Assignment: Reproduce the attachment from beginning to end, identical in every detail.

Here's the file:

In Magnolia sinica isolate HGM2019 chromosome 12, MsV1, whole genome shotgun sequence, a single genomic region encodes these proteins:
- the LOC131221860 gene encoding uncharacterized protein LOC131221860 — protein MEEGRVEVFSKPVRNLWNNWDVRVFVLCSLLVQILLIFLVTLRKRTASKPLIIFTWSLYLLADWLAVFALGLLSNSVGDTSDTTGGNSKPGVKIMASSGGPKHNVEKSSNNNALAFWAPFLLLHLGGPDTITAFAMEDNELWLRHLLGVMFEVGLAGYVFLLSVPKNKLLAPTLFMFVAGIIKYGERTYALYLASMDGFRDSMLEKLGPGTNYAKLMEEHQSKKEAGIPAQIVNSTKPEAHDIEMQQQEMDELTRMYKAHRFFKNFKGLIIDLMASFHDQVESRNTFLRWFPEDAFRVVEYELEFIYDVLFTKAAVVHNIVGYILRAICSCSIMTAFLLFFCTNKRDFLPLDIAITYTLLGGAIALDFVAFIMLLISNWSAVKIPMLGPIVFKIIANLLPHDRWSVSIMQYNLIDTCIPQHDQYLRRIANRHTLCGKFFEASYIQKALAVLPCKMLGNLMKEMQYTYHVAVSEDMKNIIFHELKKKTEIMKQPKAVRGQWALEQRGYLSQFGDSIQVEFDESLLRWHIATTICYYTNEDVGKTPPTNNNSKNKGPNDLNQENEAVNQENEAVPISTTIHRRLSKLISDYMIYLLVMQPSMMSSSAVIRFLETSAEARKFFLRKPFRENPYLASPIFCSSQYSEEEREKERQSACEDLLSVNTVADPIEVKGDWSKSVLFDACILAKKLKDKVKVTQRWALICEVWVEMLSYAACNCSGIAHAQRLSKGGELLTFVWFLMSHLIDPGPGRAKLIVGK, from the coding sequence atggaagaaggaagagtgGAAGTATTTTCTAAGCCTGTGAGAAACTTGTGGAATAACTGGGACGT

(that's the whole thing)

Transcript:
In Magnolia sinica isolate HGM2019 chromosome 12, MsV1, whole genome shotgun sequence, a single genomic region encodes these proteins:
- the LOC131221860 gene encoding uncharacterized protein LOC131221860 — protein MEEGRVEVFSKPVRNLWNNWDVRVFVLCSLLVQILLIFLVTLRKRTASKPLIIFTWSLYLLADWLAVFALGLLSNSVGDTSDTTGGNSKPGVKIMASSGGPKHNVEKSSNNNALAFWAPFLLLHLGGPDTITAFAMEDNELWLRHLLGVMFEVGLAGYVFLLSVPKNKLLAPTLFMFVAGIIKYGERTYALYLASMDGFRDSMLEKLGPGTNYAKLMEEHQSKKEAGIPAQIVNSTKPEAHDIEMQQQEMDELTRMYKAHRFFKNFKGLIIDLMASFHDQVESRNTFLRWFPEDAFRVVEYELEFIYDVLFTKAAVVHNIVGYILRAICSCSIMTAFLLFFCTNKRDFLPLDIAITYTLLGGAIALDFVAFIMLLISNWSAVKIPMLGPIVFKIIANLLPHDRWSVSIMQYNLIDTCIPQHDQYLRRIANRHTLCGKFFEASYIQKALAVLPCKMLGNLMKEMQYTYHVAVSEDMKNIIFHELKKKTEIMKQPKAVRGQWALEQRGYLSQFGDSIQVEFDESLLRWHIATTICYYTNEDVGKTPPTNNNSKNKGPNDLNQENEAVNQENEAVPISTTIHRRLSKLISDYMIYLLVMQPSMMSSSAVIRFLETSAEARKFFLRKPFRENPYLASPIFCSSQYSEEEREKERQSACEDLLSVNTVADPIEVKGDWSKSVLFDACILAKKLKDKVKVTQRWALICEVWVEMLSYAACNCSGIAHAQRLSKGGELLTFVWFLMSHLIDPGPGRAKLIVGK, from the coding sequence atggaagaaggaagagtgGAAGTATTTTCTAAGCCTGTGAGAAACTTGTGGAATAACTGGGACGT